Pansies (Viola x wittrockiana) are small, short-lived perennials for chilly fall to spring bloom. Once planted in the garden, pansies may reappear for several years because they self-sow. When the weather warms in late spring, pansies begin to fade because they have a low tolerance for hot weather.
Researchers around the world are working to introduce pansies with novel color combinations, larger flower size and better tolerance to weather conditions.
Pansies have one of the widest color ranges of any garden annual; blooms range from red, purple, blue, bronze, pink, yellow, black, lavender, white, orange and burgundy. Pansies are often known as the “face flower” and a single bloom may have up to three colors mixed in the delicate flower.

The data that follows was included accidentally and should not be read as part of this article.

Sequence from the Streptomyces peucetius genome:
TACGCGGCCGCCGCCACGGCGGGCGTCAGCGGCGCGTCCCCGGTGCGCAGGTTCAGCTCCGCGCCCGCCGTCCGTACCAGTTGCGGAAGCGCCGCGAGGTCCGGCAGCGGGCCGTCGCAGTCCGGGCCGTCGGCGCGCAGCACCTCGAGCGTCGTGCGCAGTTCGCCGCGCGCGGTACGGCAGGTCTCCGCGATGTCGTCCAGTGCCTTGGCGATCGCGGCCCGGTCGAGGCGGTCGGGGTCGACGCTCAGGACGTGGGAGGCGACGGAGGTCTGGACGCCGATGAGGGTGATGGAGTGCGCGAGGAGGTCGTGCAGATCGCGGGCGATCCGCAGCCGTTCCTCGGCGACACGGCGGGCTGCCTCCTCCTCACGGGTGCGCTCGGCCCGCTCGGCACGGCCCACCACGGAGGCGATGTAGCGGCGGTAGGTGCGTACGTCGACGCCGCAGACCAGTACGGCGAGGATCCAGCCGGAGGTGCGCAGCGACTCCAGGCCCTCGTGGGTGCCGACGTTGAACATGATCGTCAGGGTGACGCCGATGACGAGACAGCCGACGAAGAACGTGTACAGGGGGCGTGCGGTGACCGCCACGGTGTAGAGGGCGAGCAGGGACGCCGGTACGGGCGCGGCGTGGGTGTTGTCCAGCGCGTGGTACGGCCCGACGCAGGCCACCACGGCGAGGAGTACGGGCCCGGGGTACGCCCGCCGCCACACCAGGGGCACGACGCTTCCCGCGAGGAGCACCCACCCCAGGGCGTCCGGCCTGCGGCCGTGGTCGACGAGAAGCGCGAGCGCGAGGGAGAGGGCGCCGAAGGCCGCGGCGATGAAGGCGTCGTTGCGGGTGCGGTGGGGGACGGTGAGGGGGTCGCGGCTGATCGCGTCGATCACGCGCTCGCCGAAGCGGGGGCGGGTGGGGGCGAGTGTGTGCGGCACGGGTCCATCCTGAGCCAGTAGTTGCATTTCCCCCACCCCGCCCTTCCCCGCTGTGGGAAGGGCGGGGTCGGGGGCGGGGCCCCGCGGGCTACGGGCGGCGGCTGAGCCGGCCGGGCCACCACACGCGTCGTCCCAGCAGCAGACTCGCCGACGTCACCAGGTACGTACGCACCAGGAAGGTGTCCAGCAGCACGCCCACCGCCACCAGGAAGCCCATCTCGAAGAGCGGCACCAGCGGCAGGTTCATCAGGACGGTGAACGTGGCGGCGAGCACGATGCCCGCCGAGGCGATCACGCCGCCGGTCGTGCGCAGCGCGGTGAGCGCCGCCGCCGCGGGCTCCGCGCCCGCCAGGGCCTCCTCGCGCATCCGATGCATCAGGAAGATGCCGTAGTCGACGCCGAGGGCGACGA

Two pansies recommended for Colorado gardens by Plant Select are Blue Velvet®. a deep purple flower with a black face that’s hardy from Zones 2-9 and up to 11,000 feet; and Northern Lights™, a large-flowered pansy with mixed bloom colors of lilac, blue and cream.
Strictly speaking, sweet violets, bedding violas, and pansies are all classified as “violas.” Sweet violets are descended from the European wild sweet violet, v. odorata; bedding violas (the flower that we usually call “violas”) were hybridized from pansies and v. cornuta. Pansies developed from the wild violas v. lutea and v. tricolor (“johnny-jump-up”). Sixty species are native to the U.S. and about 100 varieties are offered for sale.
Pansies are versatile and can be planted in garden beds or containers for seasonal color. Plant in amended, well-drained soil where they can receive morning sun.
For more information about pansies, see the following Colorado State University Extension resource(s):